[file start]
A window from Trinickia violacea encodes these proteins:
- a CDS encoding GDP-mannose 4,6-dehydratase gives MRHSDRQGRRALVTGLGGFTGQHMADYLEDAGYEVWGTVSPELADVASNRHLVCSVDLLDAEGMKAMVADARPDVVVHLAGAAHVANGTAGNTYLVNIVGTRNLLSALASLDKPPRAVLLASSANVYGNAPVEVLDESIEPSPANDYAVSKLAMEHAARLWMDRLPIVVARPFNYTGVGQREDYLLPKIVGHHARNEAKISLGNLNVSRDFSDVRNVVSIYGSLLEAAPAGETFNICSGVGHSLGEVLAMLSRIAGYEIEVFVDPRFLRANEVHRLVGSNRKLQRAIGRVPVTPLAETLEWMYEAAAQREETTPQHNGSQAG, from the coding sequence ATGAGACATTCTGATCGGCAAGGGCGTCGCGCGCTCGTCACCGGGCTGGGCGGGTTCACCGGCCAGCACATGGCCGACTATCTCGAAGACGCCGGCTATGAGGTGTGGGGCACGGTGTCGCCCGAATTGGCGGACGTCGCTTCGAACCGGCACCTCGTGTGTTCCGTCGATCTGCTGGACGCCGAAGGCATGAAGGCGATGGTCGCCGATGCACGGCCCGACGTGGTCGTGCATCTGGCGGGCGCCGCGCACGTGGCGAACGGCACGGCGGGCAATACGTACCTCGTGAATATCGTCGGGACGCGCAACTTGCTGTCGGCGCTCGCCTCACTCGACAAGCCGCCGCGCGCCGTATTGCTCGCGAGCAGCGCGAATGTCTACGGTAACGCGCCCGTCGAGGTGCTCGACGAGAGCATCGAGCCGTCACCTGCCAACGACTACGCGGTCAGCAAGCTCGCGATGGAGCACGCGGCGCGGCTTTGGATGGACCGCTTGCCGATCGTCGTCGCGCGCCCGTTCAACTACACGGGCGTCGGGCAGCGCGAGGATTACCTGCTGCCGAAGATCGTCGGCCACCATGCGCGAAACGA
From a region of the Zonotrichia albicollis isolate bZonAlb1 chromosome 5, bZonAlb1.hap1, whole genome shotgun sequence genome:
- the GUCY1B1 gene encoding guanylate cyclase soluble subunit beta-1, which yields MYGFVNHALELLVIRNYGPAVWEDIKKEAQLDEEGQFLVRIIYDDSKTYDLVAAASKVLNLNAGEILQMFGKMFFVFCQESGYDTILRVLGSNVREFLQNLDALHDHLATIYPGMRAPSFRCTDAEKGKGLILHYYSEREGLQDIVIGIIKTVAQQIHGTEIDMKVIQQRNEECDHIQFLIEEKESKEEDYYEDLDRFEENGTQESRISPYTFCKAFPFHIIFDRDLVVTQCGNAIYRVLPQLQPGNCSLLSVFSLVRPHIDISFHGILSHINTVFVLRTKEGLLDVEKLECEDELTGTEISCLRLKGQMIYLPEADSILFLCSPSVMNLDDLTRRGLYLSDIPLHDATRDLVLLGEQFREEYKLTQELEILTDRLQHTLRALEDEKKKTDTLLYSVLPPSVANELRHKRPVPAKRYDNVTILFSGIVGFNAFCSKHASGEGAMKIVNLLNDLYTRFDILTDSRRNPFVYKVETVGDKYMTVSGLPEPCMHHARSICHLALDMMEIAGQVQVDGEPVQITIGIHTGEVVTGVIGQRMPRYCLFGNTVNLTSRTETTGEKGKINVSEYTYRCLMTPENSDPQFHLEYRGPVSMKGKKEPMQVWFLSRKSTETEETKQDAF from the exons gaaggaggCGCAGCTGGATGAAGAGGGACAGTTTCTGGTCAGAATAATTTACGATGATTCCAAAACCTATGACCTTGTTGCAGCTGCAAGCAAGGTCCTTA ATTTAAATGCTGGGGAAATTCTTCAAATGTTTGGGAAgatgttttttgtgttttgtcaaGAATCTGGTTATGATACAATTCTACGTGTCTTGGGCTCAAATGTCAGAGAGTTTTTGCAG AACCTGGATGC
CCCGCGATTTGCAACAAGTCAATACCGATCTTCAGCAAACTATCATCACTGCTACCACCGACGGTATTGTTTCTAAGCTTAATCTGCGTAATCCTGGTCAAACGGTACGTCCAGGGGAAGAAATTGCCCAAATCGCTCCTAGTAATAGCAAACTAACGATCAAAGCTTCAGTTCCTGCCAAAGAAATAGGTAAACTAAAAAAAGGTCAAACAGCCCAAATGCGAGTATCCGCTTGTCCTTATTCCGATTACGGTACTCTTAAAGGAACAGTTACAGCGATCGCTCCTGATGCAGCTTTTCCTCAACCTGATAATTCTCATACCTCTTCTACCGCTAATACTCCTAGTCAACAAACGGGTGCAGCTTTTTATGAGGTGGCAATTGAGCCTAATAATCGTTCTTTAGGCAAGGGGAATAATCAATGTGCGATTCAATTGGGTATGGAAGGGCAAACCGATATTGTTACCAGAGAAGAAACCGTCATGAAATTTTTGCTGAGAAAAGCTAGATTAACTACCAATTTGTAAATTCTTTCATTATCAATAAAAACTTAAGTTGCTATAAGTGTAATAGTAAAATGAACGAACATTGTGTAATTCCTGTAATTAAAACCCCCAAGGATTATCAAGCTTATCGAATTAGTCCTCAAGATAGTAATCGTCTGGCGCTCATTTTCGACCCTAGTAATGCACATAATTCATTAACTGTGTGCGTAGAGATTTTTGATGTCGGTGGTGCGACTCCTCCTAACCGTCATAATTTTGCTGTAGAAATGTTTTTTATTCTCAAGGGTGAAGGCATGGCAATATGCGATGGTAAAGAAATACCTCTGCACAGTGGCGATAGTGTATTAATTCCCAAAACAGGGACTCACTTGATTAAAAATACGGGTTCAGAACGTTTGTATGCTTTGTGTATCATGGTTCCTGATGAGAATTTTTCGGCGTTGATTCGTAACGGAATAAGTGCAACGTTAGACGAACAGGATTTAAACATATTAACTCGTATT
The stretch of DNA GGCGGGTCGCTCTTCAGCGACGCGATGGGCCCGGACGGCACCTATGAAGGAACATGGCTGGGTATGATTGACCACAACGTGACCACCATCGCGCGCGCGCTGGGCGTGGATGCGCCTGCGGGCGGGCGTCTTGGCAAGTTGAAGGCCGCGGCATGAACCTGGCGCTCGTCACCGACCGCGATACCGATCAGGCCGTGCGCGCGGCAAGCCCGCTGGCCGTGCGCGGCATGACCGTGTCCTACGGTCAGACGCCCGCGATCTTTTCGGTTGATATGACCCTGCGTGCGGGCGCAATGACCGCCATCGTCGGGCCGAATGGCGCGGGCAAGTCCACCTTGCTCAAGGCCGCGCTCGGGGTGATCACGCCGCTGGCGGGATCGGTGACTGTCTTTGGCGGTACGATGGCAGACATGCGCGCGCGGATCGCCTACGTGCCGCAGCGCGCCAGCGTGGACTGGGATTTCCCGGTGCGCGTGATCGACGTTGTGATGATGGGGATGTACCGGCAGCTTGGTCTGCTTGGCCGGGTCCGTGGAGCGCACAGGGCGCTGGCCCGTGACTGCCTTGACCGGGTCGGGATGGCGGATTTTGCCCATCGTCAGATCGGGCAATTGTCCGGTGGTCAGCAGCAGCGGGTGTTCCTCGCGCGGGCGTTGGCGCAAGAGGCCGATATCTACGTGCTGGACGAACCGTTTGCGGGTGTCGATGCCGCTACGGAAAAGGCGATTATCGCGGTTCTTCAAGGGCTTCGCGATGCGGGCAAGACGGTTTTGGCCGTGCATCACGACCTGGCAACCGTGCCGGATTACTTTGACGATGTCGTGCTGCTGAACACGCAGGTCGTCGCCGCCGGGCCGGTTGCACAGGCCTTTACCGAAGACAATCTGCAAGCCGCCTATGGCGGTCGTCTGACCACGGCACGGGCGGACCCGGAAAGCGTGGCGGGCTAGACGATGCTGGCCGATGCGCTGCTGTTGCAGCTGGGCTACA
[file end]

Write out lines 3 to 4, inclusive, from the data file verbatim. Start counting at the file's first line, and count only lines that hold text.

From a region of the Zonotrichia albicollis isolate bZonAlb1 chromosome 5, bZonAlb1.hap1, whole genome shotgun sequence genome:
- the GUCY1B1 gene encoding guanylate cyclase soluble subunit beta-1, which yields MYGFVNHALELLVIRNYGPAVWEDIKKEAQLDEEGQFLVRIIYDDSKTYDLVAAASKVLNLNAGEILQMFGKMFFVFCQESGYDTILRVLGSNVREFLQNLDALHDHLATIYPGMRAPSFRCTDAEKGKGLILHYYSEREGLQDIVIGIIKTVAQQIHGTEIDMKVIQQRNEECDHIQFLIEEKESKEEDYYEDLDRFEENGTQESRISPYTFCKAFPFHIIFDRDLVVTQCGNAIYRVLPQLQPGNCSLLSVFSLVRPHIDISFHGILSHINTVFVLRTKEGLLDVEKLECEDELTGTEISCLRLKGQMIYLPEADSILFLCSPSVMNLDDLTRRGLYLSDIPLHDATRDLVLLGEQFREEYKLTQELEILTDRLQHTLRALEDEKKKTDTLLYSVLPPSVANELRHKRPVPAKRYDNVTILFSGIVGFNAFCSKHASGEGAMKIVNLLNDLYTRFDILTDSRRNPFVYKVETVGDKYMTVSGLPEPCMHHARSICHLALDMMEIAGQVQVDGEPVQITIGIHTGEVVTGVIGQRMPRYCLFGNTVNLTSRTETTGEKGKINVSEYTYRCLMTPENSDPQFHLEYRGPVSMKGKKEPMQVWFLSRKSTETEETKQDAF from the exons gaaggaggCGCAGCTGGATGAAGAGGGACAGTTTCTGGTCAGAATAATTTACGATGATTCCAAAACCTATGACCTTGTTGCAGCTGCAAGCAAGGTCCTTA ATTTAAATGCTGGGGAAATTCTTCAAATGTTTGGGAAgatgttttttgtgttttgtcaaGAATCTGGTTATGATACAATTCTACGTGTCTTGGGCTCAAATGTCAGAGAGTTTTTGCAG AACCTGGATGC